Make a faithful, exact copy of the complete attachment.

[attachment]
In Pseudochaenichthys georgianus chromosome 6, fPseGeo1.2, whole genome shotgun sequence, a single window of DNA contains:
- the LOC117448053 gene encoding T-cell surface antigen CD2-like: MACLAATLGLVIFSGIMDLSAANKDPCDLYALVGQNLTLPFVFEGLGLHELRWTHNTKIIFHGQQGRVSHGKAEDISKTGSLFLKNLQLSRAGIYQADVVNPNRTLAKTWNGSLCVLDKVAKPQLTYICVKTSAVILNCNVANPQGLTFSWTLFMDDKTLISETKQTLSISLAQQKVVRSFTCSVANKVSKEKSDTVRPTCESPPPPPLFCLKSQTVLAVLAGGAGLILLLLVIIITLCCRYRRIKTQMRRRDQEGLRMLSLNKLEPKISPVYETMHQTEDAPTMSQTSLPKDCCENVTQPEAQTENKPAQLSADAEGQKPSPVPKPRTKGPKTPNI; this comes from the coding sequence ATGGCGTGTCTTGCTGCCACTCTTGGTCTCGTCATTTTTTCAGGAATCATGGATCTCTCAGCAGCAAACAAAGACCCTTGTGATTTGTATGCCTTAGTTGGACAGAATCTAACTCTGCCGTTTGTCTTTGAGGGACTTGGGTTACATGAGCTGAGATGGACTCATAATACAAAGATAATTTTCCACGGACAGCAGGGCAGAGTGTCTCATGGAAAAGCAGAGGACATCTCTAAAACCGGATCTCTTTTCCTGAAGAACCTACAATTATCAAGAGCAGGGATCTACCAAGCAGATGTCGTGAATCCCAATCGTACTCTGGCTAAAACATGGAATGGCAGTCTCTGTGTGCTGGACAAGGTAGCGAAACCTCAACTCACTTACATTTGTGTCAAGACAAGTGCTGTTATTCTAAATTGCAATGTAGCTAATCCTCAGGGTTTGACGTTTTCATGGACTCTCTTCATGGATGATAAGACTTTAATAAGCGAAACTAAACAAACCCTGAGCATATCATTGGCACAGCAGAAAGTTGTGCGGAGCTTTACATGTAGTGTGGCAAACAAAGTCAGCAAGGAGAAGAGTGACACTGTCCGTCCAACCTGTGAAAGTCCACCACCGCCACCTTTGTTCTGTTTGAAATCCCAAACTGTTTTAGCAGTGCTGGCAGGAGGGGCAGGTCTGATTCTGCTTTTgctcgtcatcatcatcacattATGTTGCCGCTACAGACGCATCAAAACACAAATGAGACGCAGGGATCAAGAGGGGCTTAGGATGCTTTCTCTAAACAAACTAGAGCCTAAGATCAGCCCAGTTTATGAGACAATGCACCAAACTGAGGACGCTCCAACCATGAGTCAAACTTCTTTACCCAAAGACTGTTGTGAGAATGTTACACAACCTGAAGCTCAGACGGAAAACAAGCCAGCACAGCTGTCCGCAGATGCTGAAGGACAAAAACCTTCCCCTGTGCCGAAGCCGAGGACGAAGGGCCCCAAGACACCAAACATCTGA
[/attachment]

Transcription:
In Pseudochaenichthys georgianus chromosome 6, fPseGeo1.2, whole genome shotgun sequence, a single window of DNA contains:
- the LOC117448053 gene encoding T-cell surface antigen CD2-like: MACLAATLGLVIFSGIMDLSAANKDPCDLYALVGQNLTLPFVFEGLGLHELRWTHNTKIIFHGQQGRVSHGKAEDISKTGSLFLKNLQLSRAGIYQADVVNPNRTLAKTWNGSLCVLDKVAKPQLTYICVKTSAVILNCNVANPQGLTFSWTLFMDDKTLISETKQTLSISLAQQKVVRSFTCSVANKVSKEKSDTVRPTCESPPPPPLFCLKSQTVLAVLAGGAGLILLLLVIIITLCCRYRRIKTQMRRRDQEGLRMLSLNKLEPKISPVYETMHQTEDAPTMSQTSLPKDCCENVTQPEAQTENKPAQLSADAEGQKPSPVPKPRTKGPKTPNI; this comes from the coding sequence ATGGCGTGTCTTGCTGCCACTCTTGGTCTCGTCATTTTTTCAGGAATCATGGATCTCTCAGCAGCAAACAAAGACCCTTGTGATTTGTATGCCTTAGTTGGACAGAATCTAACTCTGCCGTTTGTCTTTGAGGGACTTGGGTTACATGAGCTGAGATGGACTCATAATACAAAGATAATTTTCCACGGACAGCAGGGCAGAGTGTCTCATGGAAAAGCAGAGGACATCTCTAAAACCGGATCTCTTTTCCTGAAGAACCTACAATTATCAAGAGCAGGGATCTACCAAGCAGATGTCGTGAATCCCAATCGTACTCTGGCTAAAACATGGAATGGCAGTCTCTGTGTGCTGGACAAGGTAGCGAAACCTCAACTCACTTACATTTGTGTCAAGACAAGTGCTGTTATTCTAAATTGCAATGTAGCTAATCCTCAGGGTTTGACGTTTTCATGGACTCTCTTCATGGATGATAAGACTTTAATAAGCGAAACTAAACAAACCCTGAGCATATCATTGGCACAGCAGAAAGTTGTGCGGAGCTTTACATGTAGTGTGGCAAACAAAGTCAGCAAGGAGAAGAGTGACACTGTCCGTCCAACCTGTGAAAGTCCACCACCGCCACCTTTGTTCTGTTTGAAATCCCAAACTGTTTTAGCAGTGCTGGCAGGAGGGGCAGGTCTGATTCTGCTTTTgctcgtcatcatcatcacattATGTTGCCGCTACAGACGCATCAAAACACAAATGAGACGCAGGGATCAAGAGGGGCTTAGGATGCTTTCTCTAAACAAACTAGAGCCTAAGATCAGCCCAGTTTATGAGACAATGCACCAAACTGAGGACGCTCCAACCATGAGTCAAACTTCTTTACCCAAAGACTGTTGTGAGAATGTTACACAACCTGAAGCTCAGACGGAAAACAAGCCAGCACAGCTGTCCGCAGATGCTGAAGGACAAAAACCTTCCCCTGTGCCGAAGCCGAGGACGAAGGGCCCCAAGACACCAAACATCTGA